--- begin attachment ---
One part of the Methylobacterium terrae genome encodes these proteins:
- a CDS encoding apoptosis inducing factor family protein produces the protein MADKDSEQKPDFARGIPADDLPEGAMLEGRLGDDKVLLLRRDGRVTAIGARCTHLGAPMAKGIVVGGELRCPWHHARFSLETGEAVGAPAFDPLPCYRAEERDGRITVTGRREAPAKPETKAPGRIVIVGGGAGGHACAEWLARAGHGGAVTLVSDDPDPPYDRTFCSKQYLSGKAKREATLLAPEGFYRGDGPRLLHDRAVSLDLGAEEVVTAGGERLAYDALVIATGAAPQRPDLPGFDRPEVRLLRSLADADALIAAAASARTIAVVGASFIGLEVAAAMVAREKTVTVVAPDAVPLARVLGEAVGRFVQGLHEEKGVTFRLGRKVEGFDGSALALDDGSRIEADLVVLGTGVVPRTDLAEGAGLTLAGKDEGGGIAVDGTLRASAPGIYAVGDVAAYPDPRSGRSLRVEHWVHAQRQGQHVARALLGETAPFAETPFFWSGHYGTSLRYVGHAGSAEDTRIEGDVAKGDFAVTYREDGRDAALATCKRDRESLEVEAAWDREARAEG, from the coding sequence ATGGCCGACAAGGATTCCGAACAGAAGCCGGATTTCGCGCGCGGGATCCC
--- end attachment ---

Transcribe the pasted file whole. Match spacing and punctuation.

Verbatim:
One part of the Methylobacterium terrae genome encodes these proteins:
- a CDS encoding apoptosis inducing factor family protein produces the protein MADKDSEQKPDFARGIPADDLPEGAMLEGRLGDDKVLLLRRDGRVTAIGARCTHLGAPMAKGIVVGGELRCPWHHARFSLETGEAVGAPAFDPLPCYRAEERDGRITVTGRREAPAKPETKAPGRIVIVGGGAGGHACAEWLARAGHGGAVTLVSDDPDPPYDRTFCSKQYLSGKAKREATLLAPEGFYRGDGPRLLHDRAVSLDLGAEEVVTAGGERLAYDALVIATGAAPQRPDLPGFDRPEVRLLRSLADADALIAAAASARTIAVVGASFIGLEVAAAMVAREKTVTVVAPDAVPLARVLGEAVGRFVQGLHEEKGVTFRLGRKVEGFDGSALALDDGSRIEADLVVLGTGVVPRTDLAEGAGLTLAGKDEGGGIAVDGTLRASAPGIYAVGDVAAYPDPRSGRSLRVEHWVHAQRQGQHVARALLGETAPFAETPFFWSGHYGTSLRYVGHAGSAEDTRIEGDVAKGDFAVTYREDGRDAALATCKRDRESLEVEAAWDREARAEG, from the coding sequence ATGGCCGACAAGGATTCCGAACAGAAGCCGGATTTCGCGCGCGGGATCCC